WILMINGTON — With the backing of the local Solid Waste District (SWD) and a potential arrangement with the City of Wilmington, the Village of Blanchester is hopeful of starting a curbside recycling service. A key is whether the town is awarded a $62,600 Recycle Ohio Grant, and Clinton County SWD Coordinator Jeff D. Walls said Wednesday he feels confident that will happen.
WILMINGTON — Thirteen people face charges related to alleged drug activities among indictments handed down by a local grand jury. The names, ages, residences, and charges of individuals indicted in recent weeks are provided below. All the alleged crimes reportedly occurred in Clinton County. • Charles Stacy Brooks, 36, of Wilmington, is indicted with two counts of aggravated trafficking in drugs, three counts of aggravated possession of drugs, and one count of possessing heroin.
WILMINGTON — After a jury trial, one of the two co-defendants was found guilty of felony theft from a Blanchester house where they were doing rehabilitation work following a fire. Alex S. Sortwell, 28, of Covington, Kentucky, was found guilty, whereas Eric A. Lucas, 25, also of northern Kentucky, was found not guilty by the same Clinton County jury. The two men’s cases had been consolidated into one jury trial.
Muck Rack makes it simple to find people, tweets, or articles that mention any name, keyword, company, hashtag etc. We've compiled this guide to help you make the most of your search.
Selecting a term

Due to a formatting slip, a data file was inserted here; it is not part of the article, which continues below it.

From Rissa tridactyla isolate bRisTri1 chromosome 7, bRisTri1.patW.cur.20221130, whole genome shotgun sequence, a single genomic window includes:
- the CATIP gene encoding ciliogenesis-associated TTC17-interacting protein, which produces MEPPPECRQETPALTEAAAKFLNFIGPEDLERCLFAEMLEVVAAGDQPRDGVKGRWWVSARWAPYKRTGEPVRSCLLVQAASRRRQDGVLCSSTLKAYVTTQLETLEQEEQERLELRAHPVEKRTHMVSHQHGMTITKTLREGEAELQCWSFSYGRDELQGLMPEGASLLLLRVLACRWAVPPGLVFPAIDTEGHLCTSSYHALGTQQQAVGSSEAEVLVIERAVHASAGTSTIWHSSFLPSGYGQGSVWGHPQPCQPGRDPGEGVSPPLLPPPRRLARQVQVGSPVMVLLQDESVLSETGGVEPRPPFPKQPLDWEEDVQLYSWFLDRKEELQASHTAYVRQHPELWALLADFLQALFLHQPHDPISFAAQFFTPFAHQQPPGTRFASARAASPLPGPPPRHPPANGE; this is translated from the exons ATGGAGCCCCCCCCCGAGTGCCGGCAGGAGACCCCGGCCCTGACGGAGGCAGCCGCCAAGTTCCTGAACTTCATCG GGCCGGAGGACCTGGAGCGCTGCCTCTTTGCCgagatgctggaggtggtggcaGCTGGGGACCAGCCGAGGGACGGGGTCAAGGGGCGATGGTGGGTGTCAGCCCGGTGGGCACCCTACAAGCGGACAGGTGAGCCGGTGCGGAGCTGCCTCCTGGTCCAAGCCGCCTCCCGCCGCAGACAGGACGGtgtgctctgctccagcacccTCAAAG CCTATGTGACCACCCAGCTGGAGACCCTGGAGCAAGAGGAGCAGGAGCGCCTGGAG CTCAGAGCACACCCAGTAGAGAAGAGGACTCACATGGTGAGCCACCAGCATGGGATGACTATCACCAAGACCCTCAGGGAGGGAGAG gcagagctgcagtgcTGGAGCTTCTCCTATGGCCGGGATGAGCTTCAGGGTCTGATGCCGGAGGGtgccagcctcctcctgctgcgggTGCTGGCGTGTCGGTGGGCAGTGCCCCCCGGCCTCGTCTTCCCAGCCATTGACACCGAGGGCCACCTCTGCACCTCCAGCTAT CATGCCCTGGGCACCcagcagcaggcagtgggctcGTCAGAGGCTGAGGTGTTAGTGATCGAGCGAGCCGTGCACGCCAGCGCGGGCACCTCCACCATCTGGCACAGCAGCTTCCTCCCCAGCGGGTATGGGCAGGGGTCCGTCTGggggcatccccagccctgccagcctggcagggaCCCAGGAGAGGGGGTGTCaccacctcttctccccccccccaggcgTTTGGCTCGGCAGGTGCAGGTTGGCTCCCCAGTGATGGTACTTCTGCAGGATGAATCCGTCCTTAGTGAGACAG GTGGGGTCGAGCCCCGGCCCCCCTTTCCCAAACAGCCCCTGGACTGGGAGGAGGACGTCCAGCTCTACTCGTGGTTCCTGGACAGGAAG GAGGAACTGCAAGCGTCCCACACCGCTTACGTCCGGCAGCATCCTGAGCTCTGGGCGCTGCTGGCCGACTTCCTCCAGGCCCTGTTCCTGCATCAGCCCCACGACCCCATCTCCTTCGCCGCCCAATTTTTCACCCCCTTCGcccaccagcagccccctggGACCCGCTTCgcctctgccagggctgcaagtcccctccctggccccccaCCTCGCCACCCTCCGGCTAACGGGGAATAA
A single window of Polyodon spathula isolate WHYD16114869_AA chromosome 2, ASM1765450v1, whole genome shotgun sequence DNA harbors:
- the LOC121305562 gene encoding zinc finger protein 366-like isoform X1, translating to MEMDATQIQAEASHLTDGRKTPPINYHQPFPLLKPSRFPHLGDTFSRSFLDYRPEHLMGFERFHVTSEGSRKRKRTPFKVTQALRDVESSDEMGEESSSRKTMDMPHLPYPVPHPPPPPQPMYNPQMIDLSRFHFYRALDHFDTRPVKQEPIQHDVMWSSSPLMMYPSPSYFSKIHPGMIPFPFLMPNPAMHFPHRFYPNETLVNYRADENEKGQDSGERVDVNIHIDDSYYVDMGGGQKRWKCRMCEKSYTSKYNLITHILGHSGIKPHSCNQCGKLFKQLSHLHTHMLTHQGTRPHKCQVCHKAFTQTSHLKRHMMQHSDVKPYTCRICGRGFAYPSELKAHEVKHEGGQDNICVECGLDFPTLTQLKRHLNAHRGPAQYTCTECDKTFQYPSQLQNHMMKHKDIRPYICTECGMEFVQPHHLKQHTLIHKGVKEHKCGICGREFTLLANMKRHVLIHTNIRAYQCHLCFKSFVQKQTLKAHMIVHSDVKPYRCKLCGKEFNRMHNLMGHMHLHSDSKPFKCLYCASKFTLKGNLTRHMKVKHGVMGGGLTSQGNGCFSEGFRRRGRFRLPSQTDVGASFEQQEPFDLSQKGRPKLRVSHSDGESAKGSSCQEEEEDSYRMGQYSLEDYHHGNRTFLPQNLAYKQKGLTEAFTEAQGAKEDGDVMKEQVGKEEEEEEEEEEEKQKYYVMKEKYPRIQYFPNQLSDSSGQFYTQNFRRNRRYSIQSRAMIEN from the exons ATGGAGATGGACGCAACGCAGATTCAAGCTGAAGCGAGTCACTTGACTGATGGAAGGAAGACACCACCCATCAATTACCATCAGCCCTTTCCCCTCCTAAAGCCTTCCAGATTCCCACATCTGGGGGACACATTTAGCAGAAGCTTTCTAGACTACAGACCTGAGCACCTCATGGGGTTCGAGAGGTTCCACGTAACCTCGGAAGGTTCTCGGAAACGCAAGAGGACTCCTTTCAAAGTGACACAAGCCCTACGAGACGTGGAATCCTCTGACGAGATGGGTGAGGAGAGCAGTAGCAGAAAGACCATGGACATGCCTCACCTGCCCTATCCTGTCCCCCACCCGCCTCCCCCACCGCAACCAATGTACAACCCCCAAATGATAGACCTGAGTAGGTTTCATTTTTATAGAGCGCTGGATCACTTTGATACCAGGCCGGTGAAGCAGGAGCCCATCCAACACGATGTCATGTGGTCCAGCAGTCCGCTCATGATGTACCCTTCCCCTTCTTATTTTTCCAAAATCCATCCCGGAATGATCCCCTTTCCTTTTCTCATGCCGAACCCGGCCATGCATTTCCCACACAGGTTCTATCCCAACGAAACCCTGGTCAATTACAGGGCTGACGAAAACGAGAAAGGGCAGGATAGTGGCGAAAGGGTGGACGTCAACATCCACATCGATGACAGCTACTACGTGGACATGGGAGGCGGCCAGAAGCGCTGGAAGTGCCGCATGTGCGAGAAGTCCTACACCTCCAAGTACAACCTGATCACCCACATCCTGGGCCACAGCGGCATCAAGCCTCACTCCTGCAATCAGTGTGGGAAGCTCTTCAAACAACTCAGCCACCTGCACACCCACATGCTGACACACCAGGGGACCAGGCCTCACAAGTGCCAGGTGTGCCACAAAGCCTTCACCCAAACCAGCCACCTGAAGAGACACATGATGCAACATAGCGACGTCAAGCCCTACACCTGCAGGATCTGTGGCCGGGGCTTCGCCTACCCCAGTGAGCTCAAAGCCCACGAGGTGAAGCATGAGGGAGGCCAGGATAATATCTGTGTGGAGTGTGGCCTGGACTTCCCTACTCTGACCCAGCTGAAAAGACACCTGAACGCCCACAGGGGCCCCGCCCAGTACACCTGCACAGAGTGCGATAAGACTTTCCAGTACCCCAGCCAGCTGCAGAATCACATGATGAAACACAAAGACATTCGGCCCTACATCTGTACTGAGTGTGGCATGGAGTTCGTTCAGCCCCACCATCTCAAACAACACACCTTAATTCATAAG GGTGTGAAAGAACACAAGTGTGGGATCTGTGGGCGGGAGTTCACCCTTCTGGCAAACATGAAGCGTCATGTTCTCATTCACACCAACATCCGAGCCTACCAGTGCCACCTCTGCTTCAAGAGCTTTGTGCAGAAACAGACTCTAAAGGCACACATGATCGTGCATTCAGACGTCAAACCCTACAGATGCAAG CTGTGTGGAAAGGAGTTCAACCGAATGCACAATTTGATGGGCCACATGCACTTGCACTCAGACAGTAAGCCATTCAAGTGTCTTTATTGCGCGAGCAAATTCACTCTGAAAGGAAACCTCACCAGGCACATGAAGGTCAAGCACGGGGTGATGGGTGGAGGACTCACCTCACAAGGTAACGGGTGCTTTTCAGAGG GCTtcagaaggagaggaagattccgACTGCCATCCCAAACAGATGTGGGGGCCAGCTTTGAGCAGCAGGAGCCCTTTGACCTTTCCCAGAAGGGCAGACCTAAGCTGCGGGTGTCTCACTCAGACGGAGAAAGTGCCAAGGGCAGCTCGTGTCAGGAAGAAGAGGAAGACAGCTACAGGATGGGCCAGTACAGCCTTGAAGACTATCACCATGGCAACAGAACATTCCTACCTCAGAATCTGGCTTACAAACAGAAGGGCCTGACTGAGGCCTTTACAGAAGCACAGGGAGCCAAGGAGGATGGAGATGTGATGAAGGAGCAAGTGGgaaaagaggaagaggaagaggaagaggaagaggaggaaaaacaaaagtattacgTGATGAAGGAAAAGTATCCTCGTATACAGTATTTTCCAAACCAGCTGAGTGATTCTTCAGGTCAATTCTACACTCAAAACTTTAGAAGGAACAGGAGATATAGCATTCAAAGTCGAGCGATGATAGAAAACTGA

Start searching tweets, articles from media outlets, articles mentioned in tweets, journalists'
names, titles and bios with some suggested searches:
Companies or Topics (e.g. iPhone, Microsoft)
Phrases (e.g. "cloud computing") — use quotes to keep the terms together
Twitter handles (e.g. @username) — returns those who have mentioned or replied to
Names (e.g. "David Pogue")
Hashtags (e.g. #sxsw, #london2012)
Bio details (e.g. vegan, Olympics, father)
Muck Rack's Advanced Search allows for many boolean operators.
Find results that mention multiple specified terms, use AND or
+. For example, ensure each result contains both Elon Musk and Mark Zuckerberg by
searching Musk AND Zuckerberg or Musk + Zuckerberg.
Use the operators OR or , to broaden your search when you'd like either of
multiple terms to appear in results. (This is the default behavior of our search when no operators
are used). For example, results will contain either cake or cookie by searching cake OR cookie or cake,cookie
Use NOT or - to subtract results from your search. For
example, searching Disney will yield results about the Walt Disney Company as well as Walt Disney
World Resort. To exclude mentions of Disney World, search for Disney -World or Disney
When using one of these operators with a phrase, enclose it in quotation marks. For example, you can
find results about smartphones excluding Apple's iPhone 4S by searching smartphone -"iPhone
Exact case matching or punctuation
If you're searching for a brand name or keyword that relies on specific punctuation marks or capitalization, you can
find results that match your exact query by adding matchcase: before the keyword you're searching for, like matchcase:E*TRADE .
Use parentheses to separate multiple
boolean phrases. For example, to find journalists talking about having fun in Disney World or
Disneyland, search for ("disney world" OR disneyland) AND fun.
An asterisk can be used to search for any variation of a root word truncated by the asterisk. For example, searching for admin* will return results for administrator, administration, administer, administered, etc.
A near operator is an AND operator where you can control the distance between the words. You can vary the distance the near operation uses by adding a forward slash and number (between 0-99) such as strawberries NEAR/10 "whipped cream", which means the strawberries must exist within 10 words of "whipped cream".